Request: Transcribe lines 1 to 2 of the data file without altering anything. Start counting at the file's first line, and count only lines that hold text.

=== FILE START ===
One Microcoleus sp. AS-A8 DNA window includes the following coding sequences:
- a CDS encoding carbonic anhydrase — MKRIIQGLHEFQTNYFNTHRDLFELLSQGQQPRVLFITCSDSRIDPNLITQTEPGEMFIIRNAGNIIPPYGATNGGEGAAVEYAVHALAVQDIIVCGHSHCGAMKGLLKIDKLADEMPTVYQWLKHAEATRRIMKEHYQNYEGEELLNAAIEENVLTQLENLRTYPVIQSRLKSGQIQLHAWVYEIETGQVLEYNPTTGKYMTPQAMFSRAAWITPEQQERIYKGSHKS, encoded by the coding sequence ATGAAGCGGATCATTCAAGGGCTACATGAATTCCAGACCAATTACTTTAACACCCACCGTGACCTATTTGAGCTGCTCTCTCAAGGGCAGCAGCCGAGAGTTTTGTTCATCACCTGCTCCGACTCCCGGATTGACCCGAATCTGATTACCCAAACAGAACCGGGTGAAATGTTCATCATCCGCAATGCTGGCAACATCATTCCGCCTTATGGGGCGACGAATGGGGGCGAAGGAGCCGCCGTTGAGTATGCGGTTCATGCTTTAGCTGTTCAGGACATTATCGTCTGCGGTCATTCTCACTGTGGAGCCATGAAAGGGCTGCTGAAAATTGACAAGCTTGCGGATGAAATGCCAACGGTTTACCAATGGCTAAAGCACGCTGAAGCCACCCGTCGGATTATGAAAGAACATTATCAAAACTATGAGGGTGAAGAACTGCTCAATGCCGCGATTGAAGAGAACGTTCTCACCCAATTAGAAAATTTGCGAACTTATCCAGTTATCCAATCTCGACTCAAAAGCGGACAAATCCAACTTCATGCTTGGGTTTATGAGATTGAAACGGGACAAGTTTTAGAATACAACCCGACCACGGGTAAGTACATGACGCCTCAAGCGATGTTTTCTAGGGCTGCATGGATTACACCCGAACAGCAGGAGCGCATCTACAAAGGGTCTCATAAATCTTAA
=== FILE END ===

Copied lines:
One Microcoleus sp. AS-A8 DNA window includes the following coding sequences:
- a CDS encoding carbonic anhydrase — MKRIIQGLHEFQTNYFNTHRDLFELLSQGQQPRVLFITCSDSRIDPNLITQTEPGEMFIIRNAGNIIPPYGATNGGEGAAVEYAVHALAVQDIIVCGHSHCGAMKGLLKIDKLADEMPTVYQWLKHAEATRRIMKEHYQNYEGEELLNAAIEENVLTQLENLRTYPVIQSRLKSGQIQLHAWVYEIETGQVLEYNPTTGKYMTPQAMFSRAAWITPEQQERIYKGSHKS, encoded by the coding sequence ATGAAGCGGATCATTCAAGGGCTACATGAATTCCAGACCAATTACTTTAACACCCACCGTGACCTATTTGAGCTGCTCTCTCAAGGGCAGCAGCCGAGAGTTTTGTTCATCACCTGCTCCGACTCCCGGATTGACCCGAATCTGATTACCCAAACAGAACCGGGTGAAATGTTCATCATCCGCAATGCTGGCAACATCATTCCGCCTTATGGGGCGACGAATGGGGGCGAAGGAGCCGCCGTTGAGTATGCGGTTCATGCTTTAGCTGTTCAGGACATTATCGTCTGCGGTCATTCTCACTGTGGAGCCATGAAAGGGCTGCTGAAAATTGACAAGCTTGCGGATGAAATGCCAACGGTTTACCAATGGCTAAAGCACGCTGAAGCCACCCGTCGGATTATGAAAGAACATTATCAAAACTATGAGGGTGAAGAACTGCTCAATGCCGCGATTGAAGAGAACGTTCTCACCCAATTAGAAAATTTGCGAACTTATCCAGTTATCCAATCTCGACTCAAAAGCGGACAAATCCAACTTCATGCTTGGGTTTATGAGATTGAAACGGGACAAGTTTTAGAATACAACCCGACCACGGGTAAGTACATGACGCCTCAAGCGATGTTTTCTAGGGCTGCATGGATTACACCCGAACAGCAGGAGCGCATCTACAAAGGGTCTCATAAATCTTAA